Wing is really excited about drone delivery in Ireland. Not only does it offer the company a foot in the European door for 2023, but the Irish people show a real appetite for this futuristic business, especially after the recent trial successes of Ireland’s own company, Manna Aero.
News first broke of Wing’s foray to the North Dublin suburb of Lusk, a month ago, and since locals have been able to attend meetings, see the craft up close and watch flight demonstrations. A common question at such an event was, “What if we have lots of drones in the sky and they start crashing into each other?”
“Not possible,” answers a company spokesperson. “There are safeguards in place and competing drone delivery operators are not allowed to fly in the same area.”
Local man, Albert Cruise, told rte.ie, he was looking forward to seeing drones in the sky. “It’ll be nice to watch them because I remember the first little airplane that landed in Lusk in a field at the back of my house over 65 years ago.”
Wing chose Lusk (a population of 8,000) as the location for its first Irish test flights because it is a community with “a strong local spirit and growing population”, allowing the company to interact with a wide range of people.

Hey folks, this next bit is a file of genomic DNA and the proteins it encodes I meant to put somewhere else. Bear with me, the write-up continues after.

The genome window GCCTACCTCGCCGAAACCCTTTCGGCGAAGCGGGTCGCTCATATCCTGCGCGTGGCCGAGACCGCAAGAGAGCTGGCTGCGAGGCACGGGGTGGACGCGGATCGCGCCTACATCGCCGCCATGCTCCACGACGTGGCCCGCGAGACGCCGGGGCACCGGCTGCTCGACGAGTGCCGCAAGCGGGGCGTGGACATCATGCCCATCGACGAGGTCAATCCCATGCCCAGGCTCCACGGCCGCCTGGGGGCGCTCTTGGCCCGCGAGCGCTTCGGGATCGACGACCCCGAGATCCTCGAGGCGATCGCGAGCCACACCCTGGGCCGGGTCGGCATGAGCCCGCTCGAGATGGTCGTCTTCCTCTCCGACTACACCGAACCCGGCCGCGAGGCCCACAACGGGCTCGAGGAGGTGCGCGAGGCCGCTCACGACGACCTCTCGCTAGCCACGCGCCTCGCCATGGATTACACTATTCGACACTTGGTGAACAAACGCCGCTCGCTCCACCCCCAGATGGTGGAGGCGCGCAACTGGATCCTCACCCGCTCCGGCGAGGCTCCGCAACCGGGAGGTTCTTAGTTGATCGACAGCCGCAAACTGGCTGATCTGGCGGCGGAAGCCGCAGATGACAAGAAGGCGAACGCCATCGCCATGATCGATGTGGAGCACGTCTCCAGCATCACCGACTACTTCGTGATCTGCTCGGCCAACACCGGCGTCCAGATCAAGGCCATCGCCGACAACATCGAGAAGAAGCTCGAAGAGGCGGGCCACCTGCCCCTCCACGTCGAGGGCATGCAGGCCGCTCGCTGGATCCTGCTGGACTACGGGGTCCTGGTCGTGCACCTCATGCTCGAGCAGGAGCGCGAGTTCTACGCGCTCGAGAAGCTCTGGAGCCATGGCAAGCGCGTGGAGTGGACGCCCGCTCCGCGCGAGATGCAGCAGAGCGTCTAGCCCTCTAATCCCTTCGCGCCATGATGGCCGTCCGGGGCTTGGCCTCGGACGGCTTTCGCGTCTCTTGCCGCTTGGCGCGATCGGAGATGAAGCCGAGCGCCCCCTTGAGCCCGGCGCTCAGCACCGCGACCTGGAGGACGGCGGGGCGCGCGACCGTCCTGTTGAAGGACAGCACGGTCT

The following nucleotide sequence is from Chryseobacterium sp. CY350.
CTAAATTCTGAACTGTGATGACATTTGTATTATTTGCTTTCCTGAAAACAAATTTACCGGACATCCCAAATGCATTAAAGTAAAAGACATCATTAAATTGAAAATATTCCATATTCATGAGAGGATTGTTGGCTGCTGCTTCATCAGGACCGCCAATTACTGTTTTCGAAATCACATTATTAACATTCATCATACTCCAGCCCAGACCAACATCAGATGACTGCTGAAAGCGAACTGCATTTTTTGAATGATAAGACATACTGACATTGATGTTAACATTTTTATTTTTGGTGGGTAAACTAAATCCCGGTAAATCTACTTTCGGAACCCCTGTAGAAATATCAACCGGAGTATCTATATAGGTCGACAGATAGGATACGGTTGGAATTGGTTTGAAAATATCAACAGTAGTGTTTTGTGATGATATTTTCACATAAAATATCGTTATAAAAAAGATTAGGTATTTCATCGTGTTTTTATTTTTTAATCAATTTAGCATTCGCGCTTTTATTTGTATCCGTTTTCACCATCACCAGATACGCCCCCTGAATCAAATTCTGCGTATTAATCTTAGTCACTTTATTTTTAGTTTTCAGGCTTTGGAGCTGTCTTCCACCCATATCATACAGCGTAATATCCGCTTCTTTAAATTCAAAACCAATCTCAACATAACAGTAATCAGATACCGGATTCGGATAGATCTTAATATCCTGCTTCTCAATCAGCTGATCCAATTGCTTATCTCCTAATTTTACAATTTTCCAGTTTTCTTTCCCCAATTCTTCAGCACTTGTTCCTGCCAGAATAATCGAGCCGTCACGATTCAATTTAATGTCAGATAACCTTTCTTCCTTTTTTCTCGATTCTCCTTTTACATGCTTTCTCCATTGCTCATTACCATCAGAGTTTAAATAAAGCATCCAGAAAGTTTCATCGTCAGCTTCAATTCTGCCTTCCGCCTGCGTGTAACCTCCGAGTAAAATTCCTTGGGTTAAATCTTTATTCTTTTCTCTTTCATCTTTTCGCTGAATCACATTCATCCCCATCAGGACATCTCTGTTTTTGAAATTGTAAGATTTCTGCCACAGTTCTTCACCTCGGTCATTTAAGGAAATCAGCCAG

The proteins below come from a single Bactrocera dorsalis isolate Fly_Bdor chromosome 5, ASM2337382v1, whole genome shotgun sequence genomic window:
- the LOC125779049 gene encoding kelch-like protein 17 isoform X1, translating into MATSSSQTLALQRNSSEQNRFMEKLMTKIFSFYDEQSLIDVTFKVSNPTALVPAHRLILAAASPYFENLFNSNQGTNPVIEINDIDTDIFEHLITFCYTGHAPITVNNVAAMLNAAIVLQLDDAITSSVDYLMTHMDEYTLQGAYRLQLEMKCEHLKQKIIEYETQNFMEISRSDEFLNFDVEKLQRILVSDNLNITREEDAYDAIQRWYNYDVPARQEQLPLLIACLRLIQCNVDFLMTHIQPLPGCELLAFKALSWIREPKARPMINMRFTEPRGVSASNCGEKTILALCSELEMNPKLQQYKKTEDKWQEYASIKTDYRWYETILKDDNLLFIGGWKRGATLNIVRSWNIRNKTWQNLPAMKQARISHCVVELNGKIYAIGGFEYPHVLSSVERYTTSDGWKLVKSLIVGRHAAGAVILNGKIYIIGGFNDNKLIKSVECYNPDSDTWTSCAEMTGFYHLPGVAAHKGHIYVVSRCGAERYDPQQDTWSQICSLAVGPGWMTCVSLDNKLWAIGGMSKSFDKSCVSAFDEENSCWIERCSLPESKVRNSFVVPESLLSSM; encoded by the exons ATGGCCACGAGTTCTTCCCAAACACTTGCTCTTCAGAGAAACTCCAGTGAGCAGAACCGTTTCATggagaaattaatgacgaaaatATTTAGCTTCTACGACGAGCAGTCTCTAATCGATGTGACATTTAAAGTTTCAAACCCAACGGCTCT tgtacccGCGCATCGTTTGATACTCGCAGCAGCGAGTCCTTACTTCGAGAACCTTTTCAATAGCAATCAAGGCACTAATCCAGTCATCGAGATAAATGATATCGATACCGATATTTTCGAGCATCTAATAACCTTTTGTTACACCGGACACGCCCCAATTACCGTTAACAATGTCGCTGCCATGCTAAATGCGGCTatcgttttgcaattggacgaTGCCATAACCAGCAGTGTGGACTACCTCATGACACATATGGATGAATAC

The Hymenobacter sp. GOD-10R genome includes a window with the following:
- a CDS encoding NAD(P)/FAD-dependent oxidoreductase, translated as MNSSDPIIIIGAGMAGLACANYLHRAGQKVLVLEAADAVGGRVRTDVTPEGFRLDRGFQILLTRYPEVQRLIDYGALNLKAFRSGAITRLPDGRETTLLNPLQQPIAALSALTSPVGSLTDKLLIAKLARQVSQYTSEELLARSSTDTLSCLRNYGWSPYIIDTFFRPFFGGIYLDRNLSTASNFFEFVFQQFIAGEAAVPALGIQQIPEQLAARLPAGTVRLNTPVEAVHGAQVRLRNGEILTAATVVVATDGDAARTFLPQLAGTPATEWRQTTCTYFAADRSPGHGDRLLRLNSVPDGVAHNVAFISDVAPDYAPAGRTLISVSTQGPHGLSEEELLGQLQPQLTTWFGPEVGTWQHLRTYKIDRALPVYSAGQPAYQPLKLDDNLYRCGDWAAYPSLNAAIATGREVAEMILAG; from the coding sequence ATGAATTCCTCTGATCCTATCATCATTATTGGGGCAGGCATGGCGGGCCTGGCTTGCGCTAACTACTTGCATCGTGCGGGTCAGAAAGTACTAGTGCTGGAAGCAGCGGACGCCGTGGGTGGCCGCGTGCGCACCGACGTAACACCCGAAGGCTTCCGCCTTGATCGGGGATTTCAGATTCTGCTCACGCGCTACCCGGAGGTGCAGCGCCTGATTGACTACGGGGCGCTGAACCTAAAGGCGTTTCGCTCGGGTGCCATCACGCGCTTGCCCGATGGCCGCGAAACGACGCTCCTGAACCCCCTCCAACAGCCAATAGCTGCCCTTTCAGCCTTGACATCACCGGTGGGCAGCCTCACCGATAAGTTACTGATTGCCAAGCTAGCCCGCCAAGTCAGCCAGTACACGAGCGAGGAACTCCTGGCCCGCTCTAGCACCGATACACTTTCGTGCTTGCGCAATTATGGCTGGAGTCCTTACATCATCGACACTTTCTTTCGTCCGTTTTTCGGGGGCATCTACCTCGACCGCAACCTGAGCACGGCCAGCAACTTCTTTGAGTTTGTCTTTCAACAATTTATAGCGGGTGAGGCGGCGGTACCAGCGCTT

November 17th was the big day when the actual trial began. As part of an initial promotion, the community is being asked to test the service with offers of free selected items. Just sign up to this ‘sweetener’ via the Wing App and a drone will arrive carrying a gift package.
However, unlike its commercial drone deliveries in the US, Finland and Australia, where products can be flown to your home and gently dropped in to backyards or on front lawns, it is limiting deliveries in Lusk to just three spots in the Chapel Farm Park area. The drones take off from an industrial facility 2km outside of the town.
For now, locals can only order a free surprise gift pack, three days per week, during designated hours. Delivery normally takes between five and ten minutes from the order being placed. The drones fly at an altitude of 50 to 100 metres at a speed of around 100kph.
It is what the trade might call “a soft launch.”
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(News Source: www.standard.co.uk)
(top image: Wing)